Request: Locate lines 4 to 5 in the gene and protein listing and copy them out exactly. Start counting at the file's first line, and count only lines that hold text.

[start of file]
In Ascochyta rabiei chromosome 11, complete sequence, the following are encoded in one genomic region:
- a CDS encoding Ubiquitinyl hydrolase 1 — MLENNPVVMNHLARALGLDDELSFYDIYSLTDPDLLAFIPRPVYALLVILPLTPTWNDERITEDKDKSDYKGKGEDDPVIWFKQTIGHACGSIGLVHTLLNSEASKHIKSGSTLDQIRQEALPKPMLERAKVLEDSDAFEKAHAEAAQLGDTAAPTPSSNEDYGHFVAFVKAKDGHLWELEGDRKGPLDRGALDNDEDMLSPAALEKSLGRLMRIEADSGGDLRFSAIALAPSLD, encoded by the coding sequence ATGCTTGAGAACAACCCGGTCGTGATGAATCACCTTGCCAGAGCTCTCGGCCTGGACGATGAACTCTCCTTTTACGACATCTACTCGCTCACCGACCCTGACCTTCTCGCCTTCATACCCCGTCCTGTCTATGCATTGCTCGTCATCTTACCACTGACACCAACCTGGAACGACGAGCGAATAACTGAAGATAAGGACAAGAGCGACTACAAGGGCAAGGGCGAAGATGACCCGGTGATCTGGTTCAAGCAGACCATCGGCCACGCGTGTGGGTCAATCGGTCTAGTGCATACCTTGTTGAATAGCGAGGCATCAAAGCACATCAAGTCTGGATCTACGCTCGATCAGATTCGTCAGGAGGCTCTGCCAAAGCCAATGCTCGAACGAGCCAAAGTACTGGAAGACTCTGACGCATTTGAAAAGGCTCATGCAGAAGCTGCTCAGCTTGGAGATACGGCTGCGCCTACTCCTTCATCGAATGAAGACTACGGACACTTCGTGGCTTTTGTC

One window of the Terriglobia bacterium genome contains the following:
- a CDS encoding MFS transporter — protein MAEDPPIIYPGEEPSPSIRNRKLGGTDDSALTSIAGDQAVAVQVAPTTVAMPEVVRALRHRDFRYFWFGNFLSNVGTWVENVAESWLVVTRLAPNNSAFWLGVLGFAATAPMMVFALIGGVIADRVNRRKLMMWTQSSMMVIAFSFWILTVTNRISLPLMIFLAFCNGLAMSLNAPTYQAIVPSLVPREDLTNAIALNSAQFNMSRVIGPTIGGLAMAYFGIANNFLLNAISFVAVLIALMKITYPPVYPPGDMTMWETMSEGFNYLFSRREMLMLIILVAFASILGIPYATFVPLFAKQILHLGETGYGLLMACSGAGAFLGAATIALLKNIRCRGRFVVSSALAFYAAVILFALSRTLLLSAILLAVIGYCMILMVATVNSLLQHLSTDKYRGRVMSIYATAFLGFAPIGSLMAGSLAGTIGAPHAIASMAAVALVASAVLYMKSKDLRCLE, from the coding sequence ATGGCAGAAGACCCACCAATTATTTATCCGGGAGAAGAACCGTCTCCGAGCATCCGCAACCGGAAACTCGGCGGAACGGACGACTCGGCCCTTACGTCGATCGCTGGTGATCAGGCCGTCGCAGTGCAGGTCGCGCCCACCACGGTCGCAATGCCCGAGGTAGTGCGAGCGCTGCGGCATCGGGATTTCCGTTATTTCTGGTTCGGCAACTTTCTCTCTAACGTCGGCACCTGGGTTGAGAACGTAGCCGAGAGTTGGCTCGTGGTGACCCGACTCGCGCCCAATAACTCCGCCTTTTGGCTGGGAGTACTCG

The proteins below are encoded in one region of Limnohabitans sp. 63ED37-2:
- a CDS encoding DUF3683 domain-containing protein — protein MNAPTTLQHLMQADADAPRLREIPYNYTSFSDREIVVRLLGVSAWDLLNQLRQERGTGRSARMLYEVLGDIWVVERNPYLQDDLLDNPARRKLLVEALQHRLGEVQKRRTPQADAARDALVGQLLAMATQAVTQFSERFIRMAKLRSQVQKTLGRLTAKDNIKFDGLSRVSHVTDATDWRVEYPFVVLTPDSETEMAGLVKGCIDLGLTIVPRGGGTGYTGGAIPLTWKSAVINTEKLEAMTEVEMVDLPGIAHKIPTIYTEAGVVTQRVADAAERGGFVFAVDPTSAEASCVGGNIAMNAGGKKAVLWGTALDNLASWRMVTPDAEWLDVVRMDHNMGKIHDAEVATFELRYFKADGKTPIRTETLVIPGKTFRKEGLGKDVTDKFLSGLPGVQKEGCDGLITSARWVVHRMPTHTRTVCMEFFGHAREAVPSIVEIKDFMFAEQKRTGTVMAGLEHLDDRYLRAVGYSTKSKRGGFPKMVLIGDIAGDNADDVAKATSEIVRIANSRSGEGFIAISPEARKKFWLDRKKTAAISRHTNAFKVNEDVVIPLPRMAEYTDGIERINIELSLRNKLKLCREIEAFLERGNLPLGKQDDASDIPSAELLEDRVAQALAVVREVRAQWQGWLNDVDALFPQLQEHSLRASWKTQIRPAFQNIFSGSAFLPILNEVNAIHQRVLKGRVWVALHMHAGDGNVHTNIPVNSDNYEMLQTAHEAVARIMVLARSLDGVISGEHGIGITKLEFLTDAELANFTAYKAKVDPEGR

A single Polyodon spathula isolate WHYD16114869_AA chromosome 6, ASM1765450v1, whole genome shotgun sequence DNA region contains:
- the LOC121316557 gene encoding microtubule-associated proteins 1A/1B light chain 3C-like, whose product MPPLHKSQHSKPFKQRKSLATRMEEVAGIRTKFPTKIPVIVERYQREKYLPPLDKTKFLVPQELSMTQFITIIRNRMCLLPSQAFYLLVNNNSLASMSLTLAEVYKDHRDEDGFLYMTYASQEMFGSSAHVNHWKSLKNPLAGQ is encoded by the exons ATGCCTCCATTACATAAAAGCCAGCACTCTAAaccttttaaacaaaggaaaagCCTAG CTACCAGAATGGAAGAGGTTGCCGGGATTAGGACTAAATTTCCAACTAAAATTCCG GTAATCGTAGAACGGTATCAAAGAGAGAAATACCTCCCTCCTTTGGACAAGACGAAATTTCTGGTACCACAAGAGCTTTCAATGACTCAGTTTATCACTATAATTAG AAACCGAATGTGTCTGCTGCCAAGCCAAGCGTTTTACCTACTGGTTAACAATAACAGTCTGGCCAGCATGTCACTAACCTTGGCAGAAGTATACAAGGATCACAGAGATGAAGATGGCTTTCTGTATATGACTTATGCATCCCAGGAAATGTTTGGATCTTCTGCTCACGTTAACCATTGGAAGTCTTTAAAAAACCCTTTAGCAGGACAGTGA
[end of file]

- a CDS encoding MFS transporter — protein MAEDPPIIYPGEEPSPSIRNRKLGGTDDSALTSIAGDQAVAVQVAPTTVAMPEVVRALRHRDFRYFWFGNFLSNVGTWVENVAESWLVVTRLAPNNSAFWLGVLGFAATAPMMVFALIGGVIADRVNRRKLMMWTQSSMMVIAFSFWILTVTNRISLPLMIFLAFCNGLAMSLNAPTYQAIVPSLVPREDLTNAIALNSAQFNMSRVIGPTIGGLAMAYFGIANNFLLNAISFVAVLIALMKITYPPVYPPGDMTMWETMSEGFNYLFSRREMLMLIILVAFASILGIPYATFVPLFAKQILHLGETGYGLLMACSGAGAFLGAATIALLKNIRCRGRFVVSSALAFYAAVILFALSRTLLLSAILLAVIGYCMILMVATVNSLLQHLSTDKYRGRVMSIYATAFLGFAPIGSLMAGSLAGTIGAPHAIASMAAVALVASAVLYMKSKDLRCLE, from the coding sequence ATGGCAGAAGACCCACCAATTATTTATCCGGGAGAAGAACCGTCTCCGAGCATCCGCAACCGGAAACTCGGCGGAACGGACGACTCGGCCCTTACGTCGATCGCTGGTGATCAGGCCGTCGCAGTGCAGGTCGCGCCCACCACGGTCGCAATGCCCGAGGTAGTGCGAGCGCTGCGGCATCGGGATTTCCGTTATTTCTGGTTCGGCAACTTTCTCTCTAACGTCGGCACCTGGGTTGAGAACGTAGCCGAGAGTTGGCTCGTGGTGACCCGACTCGCGCCCAATAACTCCGCCTTTTGGCTGGGAGTACTCG

The proteins below are encoded in one region of Limnohabitans sp. 63ED37-2: